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The Present State of Austrian Economics By Murray N. Rothbard 1 [This paper was delivered at the Tenth Anniversary Scholars Conference of the Ludwig von Mises Institute, October 9, Working Paper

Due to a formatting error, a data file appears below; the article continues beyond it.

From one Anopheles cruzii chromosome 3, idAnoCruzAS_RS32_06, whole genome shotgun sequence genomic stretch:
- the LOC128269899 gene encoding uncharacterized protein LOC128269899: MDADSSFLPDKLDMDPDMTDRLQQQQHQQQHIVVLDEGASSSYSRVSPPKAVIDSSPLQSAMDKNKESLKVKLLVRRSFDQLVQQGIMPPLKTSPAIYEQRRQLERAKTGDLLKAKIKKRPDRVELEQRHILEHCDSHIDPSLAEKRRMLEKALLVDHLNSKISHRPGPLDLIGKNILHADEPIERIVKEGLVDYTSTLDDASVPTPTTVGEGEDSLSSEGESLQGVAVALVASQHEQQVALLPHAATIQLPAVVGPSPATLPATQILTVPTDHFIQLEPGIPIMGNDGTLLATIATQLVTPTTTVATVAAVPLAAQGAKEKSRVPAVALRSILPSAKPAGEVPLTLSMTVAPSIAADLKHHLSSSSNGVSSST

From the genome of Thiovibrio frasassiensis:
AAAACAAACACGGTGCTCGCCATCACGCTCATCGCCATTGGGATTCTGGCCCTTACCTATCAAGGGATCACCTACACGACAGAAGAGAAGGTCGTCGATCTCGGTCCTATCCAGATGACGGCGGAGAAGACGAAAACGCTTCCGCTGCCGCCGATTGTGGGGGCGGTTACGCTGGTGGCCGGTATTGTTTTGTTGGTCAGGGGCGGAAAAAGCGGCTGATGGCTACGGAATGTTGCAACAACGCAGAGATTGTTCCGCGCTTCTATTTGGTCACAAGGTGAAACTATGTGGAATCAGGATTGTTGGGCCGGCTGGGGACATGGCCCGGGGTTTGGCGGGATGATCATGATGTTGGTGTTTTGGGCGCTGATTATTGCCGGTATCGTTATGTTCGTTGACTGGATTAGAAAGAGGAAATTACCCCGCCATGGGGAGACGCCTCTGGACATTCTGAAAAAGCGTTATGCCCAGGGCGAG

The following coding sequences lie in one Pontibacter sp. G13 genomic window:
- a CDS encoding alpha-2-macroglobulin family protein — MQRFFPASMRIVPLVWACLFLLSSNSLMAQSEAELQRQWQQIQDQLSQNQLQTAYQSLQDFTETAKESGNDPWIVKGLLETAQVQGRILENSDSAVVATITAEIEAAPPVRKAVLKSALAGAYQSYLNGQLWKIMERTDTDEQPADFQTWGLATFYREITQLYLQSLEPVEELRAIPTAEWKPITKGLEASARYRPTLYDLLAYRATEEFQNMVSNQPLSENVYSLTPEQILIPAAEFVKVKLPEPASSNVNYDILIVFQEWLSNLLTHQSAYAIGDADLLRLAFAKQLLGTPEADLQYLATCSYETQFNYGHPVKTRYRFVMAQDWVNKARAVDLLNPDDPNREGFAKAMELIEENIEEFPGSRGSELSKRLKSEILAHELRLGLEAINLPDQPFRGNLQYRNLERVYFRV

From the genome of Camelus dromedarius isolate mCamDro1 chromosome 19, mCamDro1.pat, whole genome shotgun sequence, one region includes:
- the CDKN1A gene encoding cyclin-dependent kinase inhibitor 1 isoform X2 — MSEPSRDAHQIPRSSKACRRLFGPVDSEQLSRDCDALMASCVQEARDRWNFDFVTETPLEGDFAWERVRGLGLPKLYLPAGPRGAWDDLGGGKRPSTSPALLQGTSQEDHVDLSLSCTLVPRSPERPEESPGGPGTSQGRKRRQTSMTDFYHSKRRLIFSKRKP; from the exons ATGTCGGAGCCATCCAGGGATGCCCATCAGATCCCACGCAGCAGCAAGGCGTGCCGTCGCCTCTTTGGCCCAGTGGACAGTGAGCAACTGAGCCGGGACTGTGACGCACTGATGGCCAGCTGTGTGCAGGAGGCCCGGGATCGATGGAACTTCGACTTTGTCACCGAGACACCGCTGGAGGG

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The Present State of Austrian Economics By Murray N. Rothbard 1 [This paper was delivered at the Tenth Anniversary Scholars Conference of the Ludwig von Mises Institute, October 9, Working Paper from the Ludwig von Mises Institute, November Reprinted in The Logic of Action One: Method, Money, and the Austrian School. Glos, UK: Edward Elgar Publishing Ltd., 1997, pp Reprinted in Journal des Economistes et des Etudes Humaines, Vol. 6 No. 1 (March 1995), pp ] In the past two decades, there has been a seeming growth of methodological sophistication in the world of economics. Until the early 1970s, a blind Walrasian formalism held total sway in microeconomics, while a triumphant Keynesianism dominated macro, all held together by an unthinking and arrogant empiricist epistemology of logical positivism. The micro and macro synthesis of the neoclassical paradigm were both embodied and symbolized in the work of Paul Samuelson, while the positivist methodology was enshrined in the famed 1953 article of Milton Friedman and the later work of Mark Blaug. 1 Since that point, however, the dominant positivist paradigm has been effectively overthrown, to be replaced by a bracing and near-chaotic Kuhnian crisis situation in the methodology of economics. For the last two decades, a dozen, if not a hundred, schools of economic thought have been allowed to bloom. Unfortunately, however, the orthodox paradigms in macro and especially microeconomics are still dominant, although less aggressively held than before; the crisis situation in methodology has not yet been allowed to trickle down fully to the substantive bread-and-butter areas where economists, after all, earn their livelihood. If methodology is in ferment, however, the rest of the substantive fortress may soon follow. The deterioration of the dominant neoclassical paradigm starting in the early 1970s has numerous causes. I would contend that the main cause was the abject collapse of the Keynesian System upon the emergence of the first major inflationary recession in , an anomalous situation that has marked every recession since. The inflationary recession of the early 1970s 2 was a shock for two reasons: (1) in the Keynesian model, 1 For my purposes, I am ignoring the allegedly wide gulf between the earlier positivists with their verifiability criterion and the Popperites and their emphasis on falsifiability. For those far outside the logical empiricist camp, this dispute has more of the appearance of a family feud than of a fundamental split in epistemology. The only point of interest here is that the Popperites are more nihilistic and therefore even less satisfactory than the original positivists, who at least are allowed to verify rather than merely not falsify. For a brilliant and incisive discussion and demolition of the logical empiricist contention on many levels, see David Gordon, The Philosophical Origins of Austrian Economics (Auburn, Ala.: Ludwig von Mises Institute, 1993). 2 Actually, inflationary recession had first emerged during the inflationary boom, which took place within a deep depression. But since the origins of that depression, in , were seemingly not inflationary, this episode was considered anomalous, and irrelevant to future cycles. In addition, prices first began to creep upward, but only slightly, during the recession, an overlooked but important harbinger of things to come. During 1966, there was a recession again without the usual price fall, but this 2 recessions are supposed to be due to underspending, and inflation to overspending; how then could both occur at the same time? And what can fiscal (or even monetary) policy do about it? and (2) intervention and statist planning of fiscal policy and growth economics in the 1960s was supposed to have eliminated business cycles forevermore, to bring us, in the naive jargon of the economic Establishment of that day: full employment without inflation. Business cycle courses were purged from graduate curricula; for if business cycles had been rendered obsolete, such courses would only be antiquarian studies of economic history. The severe inflationary recession of , followed by a similar and even more severe recession of , ended the myth of the disappearance of business cycles. 3 And if planning for growth was seen to be flawed and even counter-productive, then perhaps government planning in general had severe problems; it was no coincidence, then, that the 1970s saw the resurgence of free-market economies and of free-market thinking among economists. I contend, too, that the renaissance of Austrian economics beginning at about the same time was part and parcel of this general disillusion with both Keynesian economics and with government intervention, and part of a resurgence of free-market thinking. The Nobel Prize in economics granted to F.A. Hayek in 1974 has generally been credited with setting the spark for the Austrian revival, and there is much to be said for this thesis, especially considering the superstitious awe and veneration with which the Nobel Prize is regarded by the economics profession. But unless we really believe that the Swedish economists who award the Nobel annually are guided solely by divine inspiration, we must recognize that these gentlemen, too, reflect ideas current in the economics profession in Sweden and in Europe as a whole. After World War II, the Swedish profession, even more than their colleagues of other countries, was notoriously the home of Keynesianism and of econometrics; and the first Nobels, from 1969 through 1973, reflect that bias. It is no accident, then, that Hayek s Nobel prize in 1974, shared ironically with the leftist maverick Gunnar Myrdal, was the first one to be granted to a free-market economist. 4 It is also significant that the first free-market Nobel went to Hayek, not for his later vaporings in spontaneous order, knowledge, evolution, and so on, for which he is unfortunately revered by most current Austrians, but instead for his elaboration of the Misesian business cycle theory which had been prominent in Britain in the 1930s, only to be swept away, in the late 1930s, by its great enemy, the Keynesian Revolution. To grant the first free-market Nobel to the antipode of Keynesian macrowas disregarded because the 1966 episode was not quite deep enough to meet the overly venerated National Bureau criteria for a recession. So the shock came like a bolt from the blue to the profession. 3 We might even say of the business cycle as the great Etienne Gilson said about natural law: the natural law always buries its undertakers. 4 Previous Nobels had been granted to: Keynesian econometricians Ragnar Frisch and Jan Tinbergen, Paul Samuelson,, national income statistician Simon Kuznets, Kenneth Arrow and John R. Hicks, and input output planner Wassily W. Leontief. 3 theory cannot be considered a coincidence: it symbolized the end of the unquestioned dominance of the Keynesian-statist paradigm in economics. 5 The Austrian revival starting in 1974 has now lasted long enough and taken hold firmly enough to enjoy the luxury of its first published historian, who places central emphasis on the week-long South Royalton, Vermont, Austrian conference in the summer of Professor Karen Vaughn was a youthful participant, now turned participant-observer, at this conference, but unfortunately her account of that conference and of the revival generally is both biased and totally unsatisfactory. One of the minor purposes of this paper, in the course of a critique of that revival and of the current state of Austrian economics, is to analyze and correct the Vaughn record. 6 Paradigms and the Whig Theory of the History of Science One of the most welcome aspects of the methodological ferment of the past twenty years has been the overthrow of the once-dominant Whig notion of the history of a scientific discipline: that it proceeds, onward and upward in linear fashion, testing hypotheses, accumulating knowledge, and discarding the dross, so that scientific knowledge embodied in the latest textbooks and journal articles at point t is always and necessarily greater than at point t 1. This means that since the scientific discipline always knows more, say in 1983 than in 1971 or 1962, that there is no point in reading any part of the discipline except the latest textbooks and journal articles. Oh, there could be an antiquarian point, in 1992, to reading 1956 physics or chemistry, to find out about the history of the earlier period, or to examine how a science grew, or how scientists influenced each other, but there is nothing to learn substantively about the discipline from reading older chemistry or physics. But this sort of naively optimistic view has been rendered obsolete by the brilliant paradigm analysis of Thomas Kuhn, who shows that this fanciful tale is far from the truth, even in the physical sciences. Even if we are less relativist than Kuhn, and believe that later paradigms are usually superior to closer to the truth than earlier ones, there still can be a severe loss of knowledge in discarding earlier paradigms. At the very least, 5 Some of us harbor the suspicion that it is no coincidence that Hayek received the prize precisely in 1974, the year after the death of his great mentor, the founder of Austrian business cycle theory, Ludwig von Mises. The Swedish economics profession might have become partially liberated by 1974, but surely not liberated enough to grant the prize to as consistent and uncompromising an ideological and methodological extremist as Ludwig von Mises. The next free-market economist to receive the Nobel was Friedman in 1976, to be followed by fellow Chicago school members Theodore Schultz in 1979 and George Stigler in Karen L. Vaughn, The Mengerian Roots of the Austrian Revival, in Carl Menger and his Legacy in Economics, Bruce J. Caldwell, ed., Annual Supplement to Vol. 22 of History of Political Economy (Durham, N.C.: Duke University Press, 1990): then, there can well be substantive knowledge gained by exploring earlier paradigms. If this is true even in the physical sciences, a fortiori it is even more true in the nonexperimental disciplines such as philosophy and economics, where because of gross error, accident, or ideological or political bias, a later paradigm may well be inferior to earlier ones. There should not even be a presumption, much less a guarantee, of the later the better in the history of economic thought. And yet, observers of the current Austrian school, as well as participants in it, have unwittingly and unthinkingly returned to Whig habits of thought when discussing or evaluating contributions of the Austrian school. They have unthinkingly assumed that the later the better, that is, that simply because, for example, the works of Don Lavoie or Ludwig M. Lachmann came later in time than those of Ludwig von Mises, that they must be better, or to put it differently, that these later contributions must constitute development and growth in the field. And yet, if later is not necessarily better, then the new may not at all constitute growth ; newer may, in fact, constitute error and degeneration from an originally correct paradigm. But if the newer is not necessarily better, it follows that it might even be worse. And if a newer contribution is worse, and there is degeneration, then there must be some criterion or standard of truth with which to compare these temporally different contributions. On the other hand, if we take the fashionably nihilist view and claim that there is no truth, that anything, any methodology, goes, then it follows that contribution A can never be better or worse than contribution B, and then there can be no judgments of merit at all, regardless of the date of the contribution. Indeed, the entire scholarly enterprise may as well be abandoned. To show how this inconsistency works: Professor Vaughn is horrified because a new work, in 1985, purportedly in Austrian economics, by O Driscoll and Rizzo was severely criticized by other Austrians. She writes: By the time of its completion, the book [by O Driscoll and Rizzo] broke new ground in developing a coherent Austrian paradigm, and adds: and consequently was criticized by many Austrians who knew it wasn t faithful to Austrian principles. But does this mean that Vaughn s conception of the scholarly dialogue is that every new book, because new, must be above criticism, and that any criticism is somehow illegitimate? Is that the way she conceives of the search for truth? And what if the book is actually (a) fallacious to the core, and (b) totally violates Austrian principles? Are critics supposed to fall silent, because Austrian principles are to enjoy a definition so elastic that anyone should be allowed to call himself an Austrian without being subject to criticism or challenge? 7 7 Vaughn, Mengerian Roots, p. 401n. Also see ibid., p. 397n. Amusingly enough, Vaughn talks repeatedly of the O Driscoll-Rizzo volume garnering so much criticism from Austrians without citing the major, indeed the only, place such criticism appeared: the devastating review by Professor Charles W. Baird, The Economics of Time and Ignorance: A Review, Review of Austrian Economics 1 (1987): The Economics of Time and Ignorance was a fortunately short-lived attempt to replace the Misesian paradigm with Bergsonian irrationalism; its rapid demise was assured by its demolition by Professor Baird. In the course of writing that work, Professor Rizzo, the philosophical leader of the duo, was moving visibly away from the Misesian paradigm. In a Mises centennial volume edited by Israel Kirzner, Rizzo first flirted with the then-fashionable philosophy of science of Imre Lakatos as a replacement for praxeology; in a 5 It is the contention of this paper, indeed, that several different and clashing paradigms have been allowed to develop and fester, all in the name of Austrian economics ; that a great deal of confusion and incoherence have resulted; and that this coexistence of contradictory doctrine and proliferation of clutter should be brought to an end. In short, the rubble of Austrian economics must be cleared at last, the turgid undergrowth hacked away, Austrian doctrine re-clarified and truth enshrined, and the proliferation of error and fallacy swept away. The New Methodology and the Burgeoning of Austrian Fallacies Part of what has happened to Austrian economics since 1974 was inevitable. Along with growth and flourishing, in numbers of economists, students, and contributions, there is bound to be a proliferation of error and of false leads and byways. That, in a sense, is a healthy development in the history of a science, but only if there are corrective forces who will periodically clear the underbrush and sweep away the rubble. That task has unfortunately not yet been done, although part of this necessary process has already begun. 8 The idea of correction and demolition of error does not sit well with the now reigning paradigm in the epistemology of economics. The Old Methodology, dominant until the 1970s was frankly prescriptive, setting up criteria for valid and invalid theory. The problem with the Old Methodology was not that it presumed to methodological truth and validity, nor that it passed judgment on various methods and theories in economics, but that its criteria were systematically wrong: it was trapped by what Professor Mirowski calls physics envy to ape the assumed methodology of physics in the disciplines of human action. The problem with the Old Methodology (dominant until the 1970s) was not that it was prescriptive, but that its prescriptions were dead wrong. Unfortunately, in overturning the tyranny of the Old Methodology, the successful rebels focused not on the invalidity of the prescription but on the fact that any prescriptions were set forth at all. And so the prescriptive baby was thrown out with the positivist bathwater to be replaced by the New Methodology of anything goes, of allowing all flowers, including noxious weeds, to bloom. The New Methodologists habitually deny that for them anything goes, but that is precisely what their proclaimed mission to understand and postscript written a mere six months after the text, Rizzo announced another radical change of mind even further away from Mises. The final result in 1985 was the Bergsonian dead-end. See Mario J. Rizzo, Mises and Lakatos: A Reformulation of Austrian Methodology, in Method, Process, and Austrian Economics, Israel M. Kirzner, ed. (Lexington, Mass.: Lexington Books, 1982), pp See, for example, the demolitions of the fortunately short-lived hermeneutical tendency in Austrian economics, by David Gordon, Hermeneutics vs. Austrian Economics (Auburn, Ala.: Ludwig von Mises Institute, 1986); Hans-Hermann Hoppe, In Defense of Extreme Rationalism: Thoughts on Donald McCloskey s The Rhetoric of Economics, Review of Austrian Economics 3 (1989): ; and Murray N. Rothbard, The Hermeneutical Invasion of Philosophy and Economics, Review of Austrian Economics 3 (1989): clarify all theories, but never to judge or denounce them amounts to. Clearly, the New Methodology is all too congruent with our New Age. 9 There are two grievous and unwitting contradictions involved in this argument by our New anti-prescriptive Methodologists. In the first place, as we have pointed out in the case of Professor Vaughn, there is a glaring though unacknowledged bit of prescription: the Whig view that newer is necessarily better, a view that sits peculiarly in a system that offers no criteria for validity and no suggestion that there is any process or mechanism for learning about or adopting such criteria if they did exist. But there is also a deeper contradiction. For the New Methodologists are saying that it is wrong for economic methodology to be prescriptive, that it is only right for methodology to describe or clarify within each paradigm. But in that case, the New Methodologists are being very prescriptive indeed: they are saying that it is wrong or bad to say that any methodology is wrong or bad; but what argument, then, do they offer for their prescriptiveness? Various Old methodological schools, be they positivists, Austrians, or institutionalists, have offered various concrete arguments for their particular prescriptions: for their view that their particular methodologies are right or correct, and the others wrong. But the New Methodologists offer no argument whatsoever for their own, sweeping, hidden prescriptiveness: that all prescriptions (except their own) are necessarily bad or incorrect. In short, the New Methodologists offer no argument for their anything-goes prescription all they have to offer is the mood of the moment, of the contemporary culture: the absurd, self-contradictory mood of our therapeutic, psycho-babbling, anti- judgmentalist culture. To state this fact is to reveal the absurd, counter-intuitive, antirational, fashionable mood of the New Methodologists a mood that offers no, and is subject to no, argument, and is therefore simply not to be taken seriously. My contentions are: that the correct Austrian paradigm is and can only be the Misesian, that is, the paradigm of Misesian praxeology; that the competing Austrian paradigms, in particular the fundamentally irrational evolved rules, knowledge, plans, and spontaneous order paradigm of Hayek and the more extreme ultra-subjectivist or nihilist paradigm of Lachmann, have both been fallacious and pernicious; that, as we shall see below in discussing the history of the modern Austrian revival as a movement, for various reasons the Misesian paradigm was almost totally cast aside and forgotten; but that now it is resurgent and rapidly becoming dominant and even triumphant within Austrian economics. And in the nick of time. The strong implication of Vaughn and of other anti-misesian critics is that Misesians simply want Austrian economics to be static, to repeat endlessl